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Sat. May 25th, 2024

Young protesters gathered outside Georgia’s parliament Tuesday and announced fresh rallies  as the ruling party geared up to adopt a controversial Kremlin-style “foreign influence” law.

Tbilisi has seen three straight nights of mass rallies over the bill that mirrors repressive laws introduced in Russia that have been slammed by the European Union and the United States.

Tens of thousands of people have rallied in the ex-Soviet nation since the Georgian Dream party reintroduced the law over a month ago.

Despite the rising tensions, Prime Minister Irakli Kobakhidze said his government will push the bill through in a third and final reading later Tuesday.

A crowd of some 2,000 gathered outside parliament on Tuesday — mainly students who have been refusing to attend classes — and announced a fresh evening rally.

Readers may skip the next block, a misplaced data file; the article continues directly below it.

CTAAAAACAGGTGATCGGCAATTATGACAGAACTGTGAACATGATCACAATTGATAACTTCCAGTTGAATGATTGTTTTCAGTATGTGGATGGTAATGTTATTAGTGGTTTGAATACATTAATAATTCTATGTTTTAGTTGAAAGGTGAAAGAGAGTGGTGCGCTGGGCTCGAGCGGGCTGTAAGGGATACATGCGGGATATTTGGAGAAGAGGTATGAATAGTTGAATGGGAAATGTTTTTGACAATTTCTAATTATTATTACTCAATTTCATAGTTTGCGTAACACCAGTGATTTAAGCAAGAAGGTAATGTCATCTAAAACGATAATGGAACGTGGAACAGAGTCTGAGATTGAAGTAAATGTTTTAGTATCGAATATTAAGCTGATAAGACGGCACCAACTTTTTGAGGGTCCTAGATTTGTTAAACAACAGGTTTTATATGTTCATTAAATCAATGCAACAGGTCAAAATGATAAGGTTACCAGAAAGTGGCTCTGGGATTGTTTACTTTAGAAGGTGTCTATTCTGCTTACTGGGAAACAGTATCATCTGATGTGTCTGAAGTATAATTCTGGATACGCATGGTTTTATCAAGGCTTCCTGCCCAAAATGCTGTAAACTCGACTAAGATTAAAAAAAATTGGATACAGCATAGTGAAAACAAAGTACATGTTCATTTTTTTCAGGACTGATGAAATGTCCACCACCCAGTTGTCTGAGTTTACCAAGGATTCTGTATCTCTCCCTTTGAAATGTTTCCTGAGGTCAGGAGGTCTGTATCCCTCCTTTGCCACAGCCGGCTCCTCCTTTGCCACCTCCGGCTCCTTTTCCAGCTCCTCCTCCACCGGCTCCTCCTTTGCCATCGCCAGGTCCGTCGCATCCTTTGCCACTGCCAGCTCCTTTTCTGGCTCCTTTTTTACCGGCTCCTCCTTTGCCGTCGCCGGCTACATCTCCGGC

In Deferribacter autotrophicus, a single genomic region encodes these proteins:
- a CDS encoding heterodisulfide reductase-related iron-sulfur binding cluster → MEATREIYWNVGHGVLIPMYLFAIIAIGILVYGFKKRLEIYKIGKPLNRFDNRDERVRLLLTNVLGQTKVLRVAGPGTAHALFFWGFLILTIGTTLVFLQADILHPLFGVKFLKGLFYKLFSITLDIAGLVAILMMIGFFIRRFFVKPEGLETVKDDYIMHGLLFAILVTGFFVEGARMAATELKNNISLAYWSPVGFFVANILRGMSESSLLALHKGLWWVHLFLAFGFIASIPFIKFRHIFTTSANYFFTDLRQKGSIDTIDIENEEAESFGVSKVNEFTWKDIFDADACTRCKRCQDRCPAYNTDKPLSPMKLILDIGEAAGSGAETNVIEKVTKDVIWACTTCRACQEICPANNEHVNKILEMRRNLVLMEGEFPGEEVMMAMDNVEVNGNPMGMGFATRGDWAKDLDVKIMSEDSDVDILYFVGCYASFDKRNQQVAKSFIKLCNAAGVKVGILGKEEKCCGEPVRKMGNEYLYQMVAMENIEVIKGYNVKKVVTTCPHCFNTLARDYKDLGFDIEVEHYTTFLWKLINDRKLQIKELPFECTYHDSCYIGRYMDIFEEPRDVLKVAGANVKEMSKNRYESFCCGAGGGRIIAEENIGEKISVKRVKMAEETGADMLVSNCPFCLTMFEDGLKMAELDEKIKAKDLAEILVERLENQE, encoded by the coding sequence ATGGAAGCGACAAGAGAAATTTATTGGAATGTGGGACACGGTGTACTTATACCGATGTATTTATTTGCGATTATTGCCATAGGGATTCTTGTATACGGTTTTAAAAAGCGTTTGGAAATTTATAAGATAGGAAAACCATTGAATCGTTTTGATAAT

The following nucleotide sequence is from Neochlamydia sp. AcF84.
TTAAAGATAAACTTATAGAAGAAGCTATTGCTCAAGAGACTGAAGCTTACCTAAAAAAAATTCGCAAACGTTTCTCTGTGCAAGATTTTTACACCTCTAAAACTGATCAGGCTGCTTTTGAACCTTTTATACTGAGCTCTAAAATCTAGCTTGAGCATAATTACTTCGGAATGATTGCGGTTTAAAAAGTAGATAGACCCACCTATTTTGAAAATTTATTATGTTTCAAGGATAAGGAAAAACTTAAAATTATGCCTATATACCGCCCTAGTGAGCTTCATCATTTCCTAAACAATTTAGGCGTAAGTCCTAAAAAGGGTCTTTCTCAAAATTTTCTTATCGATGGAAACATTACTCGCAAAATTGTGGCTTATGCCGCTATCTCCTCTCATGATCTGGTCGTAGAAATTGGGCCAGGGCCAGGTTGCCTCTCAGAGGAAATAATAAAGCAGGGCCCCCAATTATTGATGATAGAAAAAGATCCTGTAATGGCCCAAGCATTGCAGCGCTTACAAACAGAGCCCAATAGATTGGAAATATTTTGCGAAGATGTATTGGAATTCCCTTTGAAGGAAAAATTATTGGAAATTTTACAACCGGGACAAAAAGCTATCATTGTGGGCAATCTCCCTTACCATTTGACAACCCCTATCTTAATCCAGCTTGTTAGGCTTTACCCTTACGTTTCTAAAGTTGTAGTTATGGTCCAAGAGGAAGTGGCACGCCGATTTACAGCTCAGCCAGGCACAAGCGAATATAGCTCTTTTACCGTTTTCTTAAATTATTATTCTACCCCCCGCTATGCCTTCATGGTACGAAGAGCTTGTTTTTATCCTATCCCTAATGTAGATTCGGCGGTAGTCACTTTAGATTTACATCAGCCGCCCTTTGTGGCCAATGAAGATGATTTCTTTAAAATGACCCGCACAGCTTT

“I hope there will be peace here,” 20-year-old Marta Doborianidze told AFP.

The bill requires advocacy groups and media outlets that receive more than 20 percent of their funding from abroad to register as bodies “pursuing the interests of a foreign power.”

Russia has used a similar law to silence public figures and organisations that disagree with or deviate from Kremlin. 

Protesters say its adoption would take Georgia off its trajectory of joining the EU and instead bring Tbilisi closer to its former master Russia.

The EU has said the bill goes against Tbilisi’s aspirations to join the bloc and young Georgians have voiced outrage over the possibility that a future closer to Europe is at risk.

“We were five years old when the war with Russia happened. We have bad childhood memories of that,” Doborianidze said, referring to Moscow’s 2008 invasion of Georgia.

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